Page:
Lakehead University's Faculty of Law is leading the way in Indigenous legal education for all our students.
Our program includes two mandatory half-year courses in first year: Indigenous Legal Traditions and Indigenous Perspectives. The second year of our program features one mandatory full-year course: Aboriginal Law.
Our program also offers a compelling range of elective courses taught by legal experts in the area of Indigenous law.
Indigenous Legal Traditions (LAWS 1530)
This half-year course examines the laws and legal traditions of various Indigenous nations, such as the Cree, Anishinabek, Métis, Witsuwit’en and Gitksan nations. It is taught from an Indigenous perspective, focusing on Indigenous peoples’ own laws, worldviews and understanding of their treaties with the Crown.
In the past, many Indigenous laws have been suppressed – but not fully extinguished – through colonialism and attempted cultural genocide. There is now a burgeoning movement seeking to revitalize, recognize and apply Indigenous laws and legal principles.
This course aims to prepare students to contribute to that movement by providing them with the tools to develop a conceptual framework for understanding non-state, decentralized legal orders.
Indigenous Perspectives is a non-credit course, where students will be introduced to Aboriginal culture, traditions and perspectives through invited speakers, Elders, and out of class opportunities to interact with indigenous communities. Certain in-class sessions are mandatory and will be scheduled throughout the first year. In addition, students are to complete their own hours of engagement with indigenous communities and local initiatives. The hours may include scheduled opportunities in the law school such as guest speakers, elder talks, and special ceremonies. Outside of the law school students may attend cultural events, ceremonies, conferences or volunteer opportunities.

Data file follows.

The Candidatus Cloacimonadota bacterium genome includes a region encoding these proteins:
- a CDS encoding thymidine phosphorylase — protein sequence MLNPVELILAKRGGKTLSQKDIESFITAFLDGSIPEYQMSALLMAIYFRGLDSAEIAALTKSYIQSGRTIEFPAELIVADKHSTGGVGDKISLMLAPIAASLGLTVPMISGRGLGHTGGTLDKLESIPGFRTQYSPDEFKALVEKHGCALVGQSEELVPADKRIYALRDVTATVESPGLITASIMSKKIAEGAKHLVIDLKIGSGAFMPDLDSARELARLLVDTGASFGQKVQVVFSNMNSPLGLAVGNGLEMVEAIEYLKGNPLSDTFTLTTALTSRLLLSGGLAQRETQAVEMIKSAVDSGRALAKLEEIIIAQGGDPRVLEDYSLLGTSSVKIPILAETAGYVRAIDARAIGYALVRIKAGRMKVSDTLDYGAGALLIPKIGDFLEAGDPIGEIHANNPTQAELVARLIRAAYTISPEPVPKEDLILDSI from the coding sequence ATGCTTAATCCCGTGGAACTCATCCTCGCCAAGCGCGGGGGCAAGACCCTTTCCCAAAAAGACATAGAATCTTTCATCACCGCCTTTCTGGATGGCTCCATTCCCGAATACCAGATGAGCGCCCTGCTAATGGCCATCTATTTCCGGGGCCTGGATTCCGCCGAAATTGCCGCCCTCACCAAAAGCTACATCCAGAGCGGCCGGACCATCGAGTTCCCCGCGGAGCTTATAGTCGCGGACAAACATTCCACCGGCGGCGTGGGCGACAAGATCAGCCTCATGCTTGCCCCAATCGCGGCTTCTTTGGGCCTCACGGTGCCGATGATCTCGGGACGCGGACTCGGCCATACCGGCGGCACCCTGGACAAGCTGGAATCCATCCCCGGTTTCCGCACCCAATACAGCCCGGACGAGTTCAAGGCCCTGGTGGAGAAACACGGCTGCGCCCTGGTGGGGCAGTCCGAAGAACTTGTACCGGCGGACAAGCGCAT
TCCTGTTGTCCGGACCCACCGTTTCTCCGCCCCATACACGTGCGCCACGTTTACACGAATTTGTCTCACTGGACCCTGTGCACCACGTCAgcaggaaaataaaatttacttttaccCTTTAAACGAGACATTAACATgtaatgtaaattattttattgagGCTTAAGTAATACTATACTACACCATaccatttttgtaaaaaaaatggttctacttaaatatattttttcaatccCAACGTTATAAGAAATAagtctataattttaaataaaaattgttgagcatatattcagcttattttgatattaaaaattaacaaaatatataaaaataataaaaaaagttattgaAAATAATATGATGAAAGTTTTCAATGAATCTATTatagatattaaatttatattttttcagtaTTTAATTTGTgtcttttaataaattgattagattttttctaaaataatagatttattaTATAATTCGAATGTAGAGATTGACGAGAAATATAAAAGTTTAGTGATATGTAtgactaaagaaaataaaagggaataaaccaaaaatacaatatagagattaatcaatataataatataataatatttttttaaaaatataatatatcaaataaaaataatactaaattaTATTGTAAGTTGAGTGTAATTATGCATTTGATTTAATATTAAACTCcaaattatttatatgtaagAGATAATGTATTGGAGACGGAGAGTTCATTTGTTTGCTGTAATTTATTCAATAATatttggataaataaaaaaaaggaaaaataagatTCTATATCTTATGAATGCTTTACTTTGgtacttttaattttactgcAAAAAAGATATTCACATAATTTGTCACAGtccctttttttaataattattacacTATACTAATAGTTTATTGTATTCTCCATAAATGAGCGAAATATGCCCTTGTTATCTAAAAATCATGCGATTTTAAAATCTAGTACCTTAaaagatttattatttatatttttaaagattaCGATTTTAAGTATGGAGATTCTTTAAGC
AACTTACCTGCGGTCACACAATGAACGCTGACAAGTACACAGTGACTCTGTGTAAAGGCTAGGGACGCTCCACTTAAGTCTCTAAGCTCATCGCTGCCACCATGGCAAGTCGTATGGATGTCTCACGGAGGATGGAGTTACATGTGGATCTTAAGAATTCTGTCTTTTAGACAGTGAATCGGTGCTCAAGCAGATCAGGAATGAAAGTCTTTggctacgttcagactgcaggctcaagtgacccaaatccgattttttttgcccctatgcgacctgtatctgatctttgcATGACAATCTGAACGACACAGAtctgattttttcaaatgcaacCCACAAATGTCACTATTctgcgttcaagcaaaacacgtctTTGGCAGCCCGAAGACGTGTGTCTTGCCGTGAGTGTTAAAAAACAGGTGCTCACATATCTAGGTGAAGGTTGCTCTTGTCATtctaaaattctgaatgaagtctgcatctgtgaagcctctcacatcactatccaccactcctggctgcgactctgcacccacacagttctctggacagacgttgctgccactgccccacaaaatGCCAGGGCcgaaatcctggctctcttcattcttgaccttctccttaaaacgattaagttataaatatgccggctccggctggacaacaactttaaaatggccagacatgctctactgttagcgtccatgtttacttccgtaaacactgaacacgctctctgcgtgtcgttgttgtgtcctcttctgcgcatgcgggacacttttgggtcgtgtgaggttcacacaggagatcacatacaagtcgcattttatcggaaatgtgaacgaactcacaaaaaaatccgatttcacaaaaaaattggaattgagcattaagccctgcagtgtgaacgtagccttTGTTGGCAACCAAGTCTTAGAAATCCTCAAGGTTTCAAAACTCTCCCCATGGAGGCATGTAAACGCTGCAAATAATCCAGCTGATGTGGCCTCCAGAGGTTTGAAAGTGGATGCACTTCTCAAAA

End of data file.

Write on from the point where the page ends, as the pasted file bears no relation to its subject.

This full-year course examines Canadian laws applied to Aboriginal peoples. It focuses on the jurisprudence pertaining to constitutionally protected Aboriginal and treaty rights and engages in a critical evaluation of that jurisprudence and its underlying tenets, such as the assumption of Crown sovereignty.
An increasingly important aspect of this jurisprudence is the Crown’s duty to consult with and accommodate Aboriginal peoples in certain circumstances; this course explores the many recent developments in this area of law, particularly in the context of resource extraction.
Finally, this course considers international law pertaining to Indigenous issues, including the United Nations Declaration on the Rights of Indigenous Peoples. It examines not only the substantive rights protected by the Declaration, but also the ways in which Canadian courts may potentially apply the Declaration domestically.
Specialization in Aboriginal and Indigenous Law
- Intellectual Property and Indigenous Knowledge (LAWS 2531)
- Aboriginal Law in the North (LAWS 2531)
- Federal and Aboriginal Law of Work (LAWS 2555)*
- Kawaskimhon Moot (LAWS 3513)
- Directed Research Paper (LAWS 3533) **